Witnessing the continued implosion of the Anglicans and the ELCA over matters of Christian morality, I am intrigued by the way present circumstances have inspired renewed consideration of tradition, authority and obedience.
As I wrote a few months ago (“On the troubles within the ELCA” American Catholic September 7, 2009): “What is interesting, at least from this Catholic perspective, is the extent to which the critics of recent decisions recognize the seeds of their present troubles woven into the very fabric of their tradition.”
In a recent post to First Things‘ “On the Square”, Rusty Reno described the crisis of those experiencing “the agony of mainline Protestantism” thus:
One either recommits oneself to the troubled world of mainline Protestantism with articulate criticisms, but also with a spirit of sacrifice, as he so powerfully evokes. Or one stumbles forward-who can see in advance by what uncertain steps?-and abandons oneself, not to “orthodoxy” or “true doctrine” or “good theology,” but to the tender care of Mother Church.
As Joe Carter (First Things) noted, as with the Anglicans, so a faction of Lutherans have chosen a third route — forming a new Lutheran church body separate from the Evangelical Lutheran Church in America.
Meanwhile, it appears that the homosexuality debate is fanning faculty and student protests at Calvin College — the furor instigated by a memo reminding faculty that they were bound to the confessional documents of the Christian Reformed Church:
[F]rom an historical point of view, there was nothing in the least bit controversial about the trustees’ memo. It merely reminded the faculty of their confessional commitments to a traditional Christian and Reformed understanding of sexuality and marriage, commitments that had been in place for centuries and are, in some quarters of the Church being challenged.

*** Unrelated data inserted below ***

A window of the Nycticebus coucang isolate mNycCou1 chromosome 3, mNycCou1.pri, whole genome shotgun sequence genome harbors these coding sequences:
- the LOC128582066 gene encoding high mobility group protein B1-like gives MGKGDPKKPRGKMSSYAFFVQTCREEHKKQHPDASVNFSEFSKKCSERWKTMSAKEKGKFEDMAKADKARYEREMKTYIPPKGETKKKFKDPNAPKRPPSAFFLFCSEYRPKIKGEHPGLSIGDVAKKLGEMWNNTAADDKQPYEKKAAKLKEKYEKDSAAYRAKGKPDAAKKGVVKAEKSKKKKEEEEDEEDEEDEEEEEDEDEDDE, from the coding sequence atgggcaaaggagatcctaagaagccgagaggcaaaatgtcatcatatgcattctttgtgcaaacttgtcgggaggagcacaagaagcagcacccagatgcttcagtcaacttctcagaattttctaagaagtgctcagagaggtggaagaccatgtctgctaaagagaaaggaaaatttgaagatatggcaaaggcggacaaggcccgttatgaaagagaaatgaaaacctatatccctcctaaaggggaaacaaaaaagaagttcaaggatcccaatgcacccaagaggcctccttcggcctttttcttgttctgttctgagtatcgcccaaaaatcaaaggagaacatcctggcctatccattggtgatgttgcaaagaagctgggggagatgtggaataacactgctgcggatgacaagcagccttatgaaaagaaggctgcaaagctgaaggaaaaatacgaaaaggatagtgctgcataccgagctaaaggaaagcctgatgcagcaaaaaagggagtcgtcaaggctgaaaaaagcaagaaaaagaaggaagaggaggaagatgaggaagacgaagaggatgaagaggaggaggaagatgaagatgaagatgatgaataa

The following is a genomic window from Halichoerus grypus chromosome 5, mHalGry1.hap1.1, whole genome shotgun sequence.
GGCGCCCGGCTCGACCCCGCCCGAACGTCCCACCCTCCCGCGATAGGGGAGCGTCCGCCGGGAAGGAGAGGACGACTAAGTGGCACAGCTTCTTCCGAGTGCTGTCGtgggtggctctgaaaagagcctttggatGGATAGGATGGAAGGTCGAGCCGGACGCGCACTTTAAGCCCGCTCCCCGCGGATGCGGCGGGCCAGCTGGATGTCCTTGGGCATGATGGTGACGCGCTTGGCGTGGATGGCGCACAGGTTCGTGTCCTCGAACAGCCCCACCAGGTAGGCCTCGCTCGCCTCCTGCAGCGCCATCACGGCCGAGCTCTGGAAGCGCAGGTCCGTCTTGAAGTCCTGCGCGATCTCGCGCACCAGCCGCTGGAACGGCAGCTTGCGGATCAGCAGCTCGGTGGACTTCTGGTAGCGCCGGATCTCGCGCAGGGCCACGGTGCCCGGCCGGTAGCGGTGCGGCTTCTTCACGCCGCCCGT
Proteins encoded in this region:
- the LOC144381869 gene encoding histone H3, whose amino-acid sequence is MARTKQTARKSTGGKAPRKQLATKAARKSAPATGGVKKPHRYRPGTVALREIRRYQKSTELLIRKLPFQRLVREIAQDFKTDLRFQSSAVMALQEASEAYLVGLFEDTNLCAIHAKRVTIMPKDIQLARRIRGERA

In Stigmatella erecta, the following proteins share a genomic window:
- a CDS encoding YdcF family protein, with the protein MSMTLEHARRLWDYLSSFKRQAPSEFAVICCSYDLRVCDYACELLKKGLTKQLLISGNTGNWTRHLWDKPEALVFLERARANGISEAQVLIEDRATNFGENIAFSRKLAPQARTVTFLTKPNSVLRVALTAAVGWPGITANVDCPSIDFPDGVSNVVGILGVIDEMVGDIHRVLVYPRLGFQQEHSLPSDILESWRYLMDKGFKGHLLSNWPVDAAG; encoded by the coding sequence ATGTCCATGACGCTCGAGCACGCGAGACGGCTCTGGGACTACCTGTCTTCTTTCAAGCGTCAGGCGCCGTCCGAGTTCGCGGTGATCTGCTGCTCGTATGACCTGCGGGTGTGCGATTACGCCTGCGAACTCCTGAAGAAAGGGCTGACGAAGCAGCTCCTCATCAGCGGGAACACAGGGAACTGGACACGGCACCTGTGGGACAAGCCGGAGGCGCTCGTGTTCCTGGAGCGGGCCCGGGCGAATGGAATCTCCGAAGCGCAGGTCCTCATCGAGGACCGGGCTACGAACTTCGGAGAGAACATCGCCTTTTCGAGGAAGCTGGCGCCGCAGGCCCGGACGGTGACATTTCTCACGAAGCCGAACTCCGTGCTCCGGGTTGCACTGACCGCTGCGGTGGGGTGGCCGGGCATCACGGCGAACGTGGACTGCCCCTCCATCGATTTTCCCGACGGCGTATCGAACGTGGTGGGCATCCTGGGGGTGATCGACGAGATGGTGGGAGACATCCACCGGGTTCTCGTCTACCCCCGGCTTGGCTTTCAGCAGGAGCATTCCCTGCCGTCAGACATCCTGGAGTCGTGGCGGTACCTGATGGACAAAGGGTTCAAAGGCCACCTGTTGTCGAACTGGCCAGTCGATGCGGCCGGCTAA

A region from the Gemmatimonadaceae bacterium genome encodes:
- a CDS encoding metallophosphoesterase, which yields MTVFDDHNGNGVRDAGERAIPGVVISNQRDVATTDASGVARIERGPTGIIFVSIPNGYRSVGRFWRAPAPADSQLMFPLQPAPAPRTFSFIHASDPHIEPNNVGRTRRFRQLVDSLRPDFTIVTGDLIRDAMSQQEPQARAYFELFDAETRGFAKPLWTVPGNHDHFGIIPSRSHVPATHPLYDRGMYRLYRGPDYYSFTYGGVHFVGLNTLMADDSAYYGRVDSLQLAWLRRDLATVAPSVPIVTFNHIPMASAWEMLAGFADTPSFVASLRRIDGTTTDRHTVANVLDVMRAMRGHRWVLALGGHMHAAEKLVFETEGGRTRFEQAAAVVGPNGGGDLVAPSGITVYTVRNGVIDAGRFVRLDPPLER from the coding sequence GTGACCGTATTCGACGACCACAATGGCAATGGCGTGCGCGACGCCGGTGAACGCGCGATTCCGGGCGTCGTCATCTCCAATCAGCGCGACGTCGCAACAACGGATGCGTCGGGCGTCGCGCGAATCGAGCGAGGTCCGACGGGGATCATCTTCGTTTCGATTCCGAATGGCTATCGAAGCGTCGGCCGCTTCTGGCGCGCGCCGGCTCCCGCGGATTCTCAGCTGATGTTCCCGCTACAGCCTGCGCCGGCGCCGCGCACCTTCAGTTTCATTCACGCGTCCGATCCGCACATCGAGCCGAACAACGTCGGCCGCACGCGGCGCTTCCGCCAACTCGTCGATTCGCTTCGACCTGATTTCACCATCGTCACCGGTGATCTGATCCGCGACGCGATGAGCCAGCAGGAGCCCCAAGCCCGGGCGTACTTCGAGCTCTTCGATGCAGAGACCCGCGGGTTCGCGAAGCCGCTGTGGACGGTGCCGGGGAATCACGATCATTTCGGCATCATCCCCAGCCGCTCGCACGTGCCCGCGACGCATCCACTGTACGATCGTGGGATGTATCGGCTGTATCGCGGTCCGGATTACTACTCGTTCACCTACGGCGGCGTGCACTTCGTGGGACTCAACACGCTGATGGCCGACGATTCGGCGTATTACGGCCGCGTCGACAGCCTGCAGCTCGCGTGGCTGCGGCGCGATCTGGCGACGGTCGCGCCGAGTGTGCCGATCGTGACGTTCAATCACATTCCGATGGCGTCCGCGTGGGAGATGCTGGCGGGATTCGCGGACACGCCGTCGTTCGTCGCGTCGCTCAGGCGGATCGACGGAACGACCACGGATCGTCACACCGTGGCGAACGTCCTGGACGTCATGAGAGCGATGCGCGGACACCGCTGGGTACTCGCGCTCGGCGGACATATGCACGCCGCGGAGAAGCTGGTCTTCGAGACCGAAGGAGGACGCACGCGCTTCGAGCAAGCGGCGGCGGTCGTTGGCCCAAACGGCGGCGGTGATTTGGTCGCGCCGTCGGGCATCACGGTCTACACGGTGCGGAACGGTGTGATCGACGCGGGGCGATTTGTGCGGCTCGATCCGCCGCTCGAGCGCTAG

Of course, that wasn’t how the Calvin faculty or the students received the memo. They viewed it as an assault on academic freedom, as a trampling of due process—the faculty senate had not been consulted—and as a pronouncement having a chilling effect on, as Christianity Today put it, “Calvin’s tradition of vibrant Christian inquiry.”
They, in effect, said that despite more than two thousand years of agreement in the Church on sexuality and marriage, college faculty and students get to make up their own minds as to what Scripture says and what obedience to God looks like today.
“To me,” remarked a trustee at another evangelical Christian college, “academic freedom means I can interpret Scripture in any way I see fit.”
As author Jim Tonkowich observes:
Just as the debate in the Protestant mainline are emphatically not about homosexuality, the debate at Calvin and at other evangelical schools is not about homosexuality either. The debate is about authority. And that debate goes back to the roots of Protestantism.